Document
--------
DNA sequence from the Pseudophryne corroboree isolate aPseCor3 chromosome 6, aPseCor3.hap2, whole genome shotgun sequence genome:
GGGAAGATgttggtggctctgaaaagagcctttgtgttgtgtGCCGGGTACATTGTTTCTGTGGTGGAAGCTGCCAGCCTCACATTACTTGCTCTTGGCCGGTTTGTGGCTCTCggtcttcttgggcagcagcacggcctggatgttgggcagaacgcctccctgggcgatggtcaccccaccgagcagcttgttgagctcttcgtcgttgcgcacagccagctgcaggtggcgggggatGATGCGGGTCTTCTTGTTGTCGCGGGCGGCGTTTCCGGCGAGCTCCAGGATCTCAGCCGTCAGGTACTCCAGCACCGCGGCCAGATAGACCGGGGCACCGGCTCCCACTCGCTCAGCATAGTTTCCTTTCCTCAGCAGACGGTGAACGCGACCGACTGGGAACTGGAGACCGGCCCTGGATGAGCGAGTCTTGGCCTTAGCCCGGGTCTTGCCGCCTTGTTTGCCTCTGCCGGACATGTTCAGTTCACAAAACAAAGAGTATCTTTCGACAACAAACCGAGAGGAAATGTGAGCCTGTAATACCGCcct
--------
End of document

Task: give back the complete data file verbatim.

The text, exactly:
DNA sequence from the Pseudophryne corroboree isolate aPseCor3 chromosome 6, aPseCor3.hap2, whole genome shotgun sequence genome:
GGGAAGATgttggtggctctgaaaagagcctttgtgttgtgtGCCGGGTACATTGTTTCTGTGGTGGAAGCTGCCAGCCTCACATTACTTGCTCTTGGCCGGTTTGTGGCTCTCggtcttcttgggcagcagcacggcctggatgttgggcagaacgcctccctgggcgatggtcaccccaccgagcagcttgttgagctcttcgtcgttgcgcacagccagctgcaggtggcgggggatGATGCGGGTCTTCTTGTTGTCGCGGGCGGCGTTTCCGGCGAGCTCCAGGATCTCAGCCGTCAGGTACTCCAGCACCGCGGCCAGATAGACCGGGGCACCGGCTCCCACTCGCTCAGCATAGTTTCCTTTCCTCAGCAGACGGTGAACGCGACCGACTGGGAACTGGAGACCGGCCCTGGATGAGCGAGTCTTGGCCTTAGCCCGGGTCTTGCCGCCTTGTTTGCCTCTGCCGGACATGTTCAGTTCACAAAACAAAGAGTATCTTTCGACAACAAACCGAGAGGAAATGTGAGCCTGTAATACCGCcct